The famous psychologist, Dr. Martin Seligman, wrote in his book Learned Optimism:

“Hundreds of studies show that pessimists give up more easily and get de-pressed more often. These experiments also show that optimists do much better in school and college, at work and on the playing field . They regularly exceed the predictions of aptitude tests. When optimists run for office, they are more apt to be elected than pessimists are. Their health is unusually good. They age well, much freer than most of us from the usual physical ills of middle age. Evidence suggests they may even live longer” (p. 5).

A pessimistic person will easily give up, while an optimistic person will keep on trying even when defeat looks certain. One of the largest insurance companies in the world is Metropolitan Life. Every year it selects thousands of qualified applicants to become new salespeople to sell life insurance. The applicants had to pass exams and interviews. After they were hired, the company would spend a lot of money training these new employees. The company, however, felt very frustrated because a high percentage of these hirees would give up and resign. They consulted psychologist Martin Seligman who suggested to them that he was going to give applicants a test on optimism. He hired those who scored high in optimism even if they flunked the standard tests of Metropolitan. The results were surprising. Those who scored high in optimism stayed more years in the company, and outperformed the pessimists in sales by up to 88%.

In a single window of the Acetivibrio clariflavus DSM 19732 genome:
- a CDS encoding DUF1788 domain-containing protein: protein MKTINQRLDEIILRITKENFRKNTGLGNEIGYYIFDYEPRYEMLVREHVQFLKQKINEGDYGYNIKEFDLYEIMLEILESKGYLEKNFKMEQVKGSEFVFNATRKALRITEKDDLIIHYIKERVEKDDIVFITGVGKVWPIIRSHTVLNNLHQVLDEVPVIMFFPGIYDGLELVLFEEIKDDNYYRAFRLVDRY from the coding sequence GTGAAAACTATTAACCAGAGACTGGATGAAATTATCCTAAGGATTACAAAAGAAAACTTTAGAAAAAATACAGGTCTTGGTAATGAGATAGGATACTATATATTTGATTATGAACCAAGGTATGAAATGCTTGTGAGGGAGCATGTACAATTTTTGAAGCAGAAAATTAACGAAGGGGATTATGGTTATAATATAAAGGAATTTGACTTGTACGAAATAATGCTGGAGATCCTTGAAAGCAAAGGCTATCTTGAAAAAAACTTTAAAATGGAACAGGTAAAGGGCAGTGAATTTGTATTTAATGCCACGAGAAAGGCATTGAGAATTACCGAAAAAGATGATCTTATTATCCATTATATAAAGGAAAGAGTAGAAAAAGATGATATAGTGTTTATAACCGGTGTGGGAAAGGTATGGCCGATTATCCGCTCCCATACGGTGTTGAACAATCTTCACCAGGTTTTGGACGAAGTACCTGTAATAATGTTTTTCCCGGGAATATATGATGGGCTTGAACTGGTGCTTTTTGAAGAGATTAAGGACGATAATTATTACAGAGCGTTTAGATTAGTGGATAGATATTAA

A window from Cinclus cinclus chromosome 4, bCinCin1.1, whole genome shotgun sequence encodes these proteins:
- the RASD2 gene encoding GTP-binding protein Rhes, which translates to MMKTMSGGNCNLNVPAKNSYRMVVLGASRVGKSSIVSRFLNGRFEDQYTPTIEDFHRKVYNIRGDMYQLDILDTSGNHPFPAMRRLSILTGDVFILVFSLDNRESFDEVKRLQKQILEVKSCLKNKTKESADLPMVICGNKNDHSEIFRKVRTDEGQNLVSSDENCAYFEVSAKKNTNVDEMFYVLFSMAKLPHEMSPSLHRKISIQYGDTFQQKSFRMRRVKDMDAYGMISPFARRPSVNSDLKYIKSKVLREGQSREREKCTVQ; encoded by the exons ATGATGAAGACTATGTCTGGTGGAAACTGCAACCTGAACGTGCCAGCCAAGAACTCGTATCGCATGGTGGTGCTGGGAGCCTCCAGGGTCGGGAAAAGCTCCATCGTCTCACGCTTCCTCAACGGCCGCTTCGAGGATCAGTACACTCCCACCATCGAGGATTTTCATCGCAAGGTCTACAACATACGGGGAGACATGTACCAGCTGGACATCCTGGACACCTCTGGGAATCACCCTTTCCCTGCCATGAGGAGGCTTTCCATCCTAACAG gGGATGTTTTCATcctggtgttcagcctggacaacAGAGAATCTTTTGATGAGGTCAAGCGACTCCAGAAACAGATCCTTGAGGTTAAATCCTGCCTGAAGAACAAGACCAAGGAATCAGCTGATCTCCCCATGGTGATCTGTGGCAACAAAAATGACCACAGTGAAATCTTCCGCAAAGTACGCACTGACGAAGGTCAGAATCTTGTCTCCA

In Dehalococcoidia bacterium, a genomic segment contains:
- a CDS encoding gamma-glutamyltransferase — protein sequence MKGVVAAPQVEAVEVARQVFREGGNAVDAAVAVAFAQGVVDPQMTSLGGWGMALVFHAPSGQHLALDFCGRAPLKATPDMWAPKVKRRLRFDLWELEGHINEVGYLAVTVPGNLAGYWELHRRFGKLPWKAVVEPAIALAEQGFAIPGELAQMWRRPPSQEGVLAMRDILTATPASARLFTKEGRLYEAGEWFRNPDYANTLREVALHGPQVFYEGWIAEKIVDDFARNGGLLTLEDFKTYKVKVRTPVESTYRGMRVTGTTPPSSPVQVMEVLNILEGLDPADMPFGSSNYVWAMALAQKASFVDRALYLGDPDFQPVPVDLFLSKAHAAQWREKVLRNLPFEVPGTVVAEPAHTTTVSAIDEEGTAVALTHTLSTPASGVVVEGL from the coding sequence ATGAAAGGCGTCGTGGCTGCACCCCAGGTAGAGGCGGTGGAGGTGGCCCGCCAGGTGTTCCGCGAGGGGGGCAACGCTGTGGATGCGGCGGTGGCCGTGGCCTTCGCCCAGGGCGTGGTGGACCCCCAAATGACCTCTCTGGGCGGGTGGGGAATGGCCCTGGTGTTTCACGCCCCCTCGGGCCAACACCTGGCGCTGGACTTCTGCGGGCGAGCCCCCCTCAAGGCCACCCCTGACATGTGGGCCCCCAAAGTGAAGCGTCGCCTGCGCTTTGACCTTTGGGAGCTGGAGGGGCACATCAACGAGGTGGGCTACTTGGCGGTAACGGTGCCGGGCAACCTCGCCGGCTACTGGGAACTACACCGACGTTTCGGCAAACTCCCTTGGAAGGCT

Studies were made in other industries, such as banking, real estate, and automotive sales, and the results were the same. Author Steven Kotler wrote: “No matter their industry, the hopeful outsold the hopeless by 20 to 40%. . . . On the job, they are better at handling pressure, overcoming adversity and have a higher degree of ‘employee engagement.’”

More important, optimism leads to a happier life. Dr. Betty Phillips wrote: “Optimism and pessimism are explanatory styles of thinking about life events which predict a positive vs. negative mood and expansive vs. Inhibited behavior. People with optimistic explanations of life generally feel happier and more energized to cope with obstacles, seeing them as challenges rather than failure experiences. Optimists are more likely to analyze whether setbacks are situational, then are able to develop plans to remove obstacles to their goals. Pessimists are more likely to view life problems as personal failures, blame themselves, feel unhappy and give up trying to change.” (

Next time, don’t reproach yourself for being pollyanish. That attitude may spell the difference.